Islamism attracts attention because it desires to influence the politics of the state. Burgat spends considerable time explicating the function of Islam in North African political contexts from the 1960s to the present, and devotes individual chapters to the recent situation in Morocco, Tunisia, and Algeria, in addition to the unique case of Qaddafi's Libya. One by one,he says, "the principle Islamist formations have clarified their adhesion to the requirements for free elections" (p. 116). Yet consistently, as Burgat points out, the North African regimes have prevented the Islamist movements from contesting elections at the national level.
The Islamist movements, he says, have responded to this blockage either by creating a "counter society" of Islamic institutions, which exist alongside those of the state or, more ominously, by resorting to violence, including the modern-day political instrument of terrorism. Burgat suggests that Islamist violence is inevitable so long as the state elites refuse to allow the Islamist movements legal access to an open and democratic national debate.
As an example of the consequences of such a policy he points to the radicalization of elements within the Algerian Islamist movement FIS after the cancellation of Algeria's national election in 1991. Burgat makes the important point that much Islamist violence is culturally centered as, for instance, among the members of Egypt's Islamic Group, who come from a society (Upper Egypt) "in which men still settle today their financial, family or electoral differences with a gun rather than in front of an administrator or judge" (p. 115).
Burgat is surely correct in suggesting that Islamism is better understood as a political phenomenon rooted in sociology than as the manifestation of an enduring cultural essence, as Orientalism would have it. He marshals statistics showing that a majority of Islamist activists in North Africa come from the "modernist stratum of society" whose expectations for social mobility have not been met. In this sense, he says, the Islamists are the descendants of the once mighty secular nationalists, whose cadres hailed from similar backgrounds.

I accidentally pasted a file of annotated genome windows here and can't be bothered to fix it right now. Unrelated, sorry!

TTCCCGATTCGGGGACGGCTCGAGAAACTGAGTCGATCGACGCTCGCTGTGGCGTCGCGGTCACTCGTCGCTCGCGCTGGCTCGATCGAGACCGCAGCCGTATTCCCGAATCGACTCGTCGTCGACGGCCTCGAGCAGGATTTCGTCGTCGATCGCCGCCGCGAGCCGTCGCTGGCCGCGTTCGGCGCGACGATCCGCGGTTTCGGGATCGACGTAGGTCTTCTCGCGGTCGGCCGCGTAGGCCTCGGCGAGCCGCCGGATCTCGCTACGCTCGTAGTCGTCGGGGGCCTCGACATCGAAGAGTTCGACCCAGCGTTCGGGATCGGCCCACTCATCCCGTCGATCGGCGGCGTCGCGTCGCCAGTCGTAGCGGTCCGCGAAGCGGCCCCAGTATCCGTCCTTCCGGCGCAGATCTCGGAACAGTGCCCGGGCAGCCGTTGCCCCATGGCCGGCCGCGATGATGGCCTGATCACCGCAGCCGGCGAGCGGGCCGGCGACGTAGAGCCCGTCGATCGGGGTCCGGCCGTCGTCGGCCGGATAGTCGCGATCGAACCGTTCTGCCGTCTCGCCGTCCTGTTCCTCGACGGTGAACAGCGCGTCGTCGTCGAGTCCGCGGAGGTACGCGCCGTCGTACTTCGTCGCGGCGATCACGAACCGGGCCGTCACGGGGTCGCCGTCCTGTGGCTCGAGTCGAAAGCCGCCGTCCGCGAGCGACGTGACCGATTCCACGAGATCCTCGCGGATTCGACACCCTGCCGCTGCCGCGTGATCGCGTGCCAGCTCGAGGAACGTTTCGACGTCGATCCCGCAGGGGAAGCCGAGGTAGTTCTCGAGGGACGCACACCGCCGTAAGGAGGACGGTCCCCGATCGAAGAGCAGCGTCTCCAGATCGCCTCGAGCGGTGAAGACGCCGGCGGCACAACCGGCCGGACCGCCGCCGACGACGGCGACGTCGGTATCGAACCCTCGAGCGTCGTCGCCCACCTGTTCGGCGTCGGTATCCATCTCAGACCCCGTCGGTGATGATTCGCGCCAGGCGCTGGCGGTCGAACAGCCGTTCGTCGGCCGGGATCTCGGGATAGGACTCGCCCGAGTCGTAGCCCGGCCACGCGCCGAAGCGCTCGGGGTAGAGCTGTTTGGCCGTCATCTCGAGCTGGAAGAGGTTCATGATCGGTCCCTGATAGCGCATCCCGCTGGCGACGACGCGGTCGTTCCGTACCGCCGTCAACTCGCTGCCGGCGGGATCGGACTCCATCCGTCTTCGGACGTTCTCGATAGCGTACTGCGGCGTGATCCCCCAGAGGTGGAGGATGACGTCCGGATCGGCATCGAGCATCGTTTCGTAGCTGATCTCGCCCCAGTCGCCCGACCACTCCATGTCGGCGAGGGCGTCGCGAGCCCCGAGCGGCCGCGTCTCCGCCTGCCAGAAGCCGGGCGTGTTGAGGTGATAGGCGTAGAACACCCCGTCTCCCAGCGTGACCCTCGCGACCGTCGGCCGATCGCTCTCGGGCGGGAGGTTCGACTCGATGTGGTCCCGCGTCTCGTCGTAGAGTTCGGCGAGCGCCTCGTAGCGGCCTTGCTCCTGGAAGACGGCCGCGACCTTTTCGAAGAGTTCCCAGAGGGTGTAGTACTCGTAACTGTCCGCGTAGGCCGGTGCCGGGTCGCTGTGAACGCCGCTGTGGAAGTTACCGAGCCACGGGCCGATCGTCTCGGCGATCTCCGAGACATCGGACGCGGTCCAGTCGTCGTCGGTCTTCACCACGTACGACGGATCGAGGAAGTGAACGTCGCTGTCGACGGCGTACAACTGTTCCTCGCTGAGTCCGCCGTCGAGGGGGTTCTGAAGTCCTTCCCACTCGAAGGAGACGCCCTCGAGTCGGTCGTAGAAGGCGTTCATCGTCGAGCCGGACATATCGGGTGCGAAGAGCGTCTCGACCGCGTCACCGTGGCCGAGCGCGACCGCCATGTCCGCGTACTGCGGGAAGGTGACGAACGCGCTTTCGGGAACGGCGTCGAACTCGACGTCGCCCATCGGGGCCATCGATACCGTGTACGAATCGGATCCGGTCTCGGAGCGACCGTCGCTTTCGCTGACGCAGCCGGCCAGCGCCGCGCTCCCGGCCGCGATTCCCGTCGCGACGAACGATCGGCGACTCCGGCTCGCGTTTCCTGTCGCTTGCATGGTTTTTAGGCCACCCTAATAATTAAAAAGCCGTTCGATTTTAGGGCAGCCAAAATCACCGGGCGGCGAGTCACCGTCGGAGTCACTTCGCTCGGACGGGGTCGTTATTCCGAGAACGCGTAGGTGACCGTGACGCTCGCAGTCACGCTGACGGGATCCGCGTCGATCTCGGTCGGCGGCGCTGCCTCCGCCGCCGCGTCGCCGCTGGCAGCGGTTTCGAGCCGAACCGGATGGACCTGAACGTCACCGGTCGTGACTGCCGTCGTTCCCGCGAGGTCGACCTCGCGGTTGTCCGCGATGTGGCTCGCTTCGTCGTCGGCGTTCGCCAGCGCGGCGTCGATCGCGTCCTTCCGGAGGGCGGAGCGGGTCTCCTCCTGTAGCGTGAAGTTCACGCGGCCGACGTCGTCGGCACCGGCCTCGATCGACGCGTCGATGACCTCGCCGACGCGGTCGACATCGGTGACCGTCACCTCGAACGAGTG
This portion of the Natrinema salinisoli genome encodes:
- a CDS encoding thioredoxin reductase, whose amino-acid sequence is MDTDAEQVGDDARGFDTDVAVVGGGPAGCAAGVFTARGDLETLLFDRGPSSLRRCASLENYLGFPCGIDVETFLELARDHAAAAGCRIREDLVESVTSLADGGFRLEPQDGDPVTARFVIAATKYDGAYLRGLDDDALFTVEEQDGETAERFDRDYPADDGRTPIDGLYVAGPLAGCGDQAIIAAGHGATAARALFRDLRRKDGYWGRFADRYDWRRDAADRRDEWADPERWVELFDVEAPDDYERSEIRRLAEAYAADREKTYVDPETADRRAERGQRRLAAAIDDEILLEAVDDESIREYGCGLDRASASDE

The French system of transliteration is followed throughout (thus "Ahmida Ennifer rather than "Hamid al-Nayfar"). Occasionally proper names are misspelled (e.g."Hassan Hannafi" for "Hasan Hanafi," p. 34). Stylistic "awkwardisms" abound as, for instance, in the following: "Rather than focusing on the conditions in which the forces that are too far removed from the process of re-Islamization are in the process of irresistibly marginalizing themselves it is much more efficient to investigate the internal dynamics of this Islamist resurgence, i.e. the internal dynamic of each of its numerous components as well as the changes in the balance of forces between them" (p. 310). One might have expected that sentences such as this would have been cleaned up for the book's second edition.
Burgat may be counted among Western scholars such as John Esposito and John Voll who are genuinely sympathetic to Islamism and willing to give the idea of an Islamist polity a chance. He admits, however, that the Algerian outcome has precluded, at least for the time being, the region's best opportunity for such a state to materialize.
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John Calvert. Review of Burgat, Francois, The Islamic Movement in North Africa.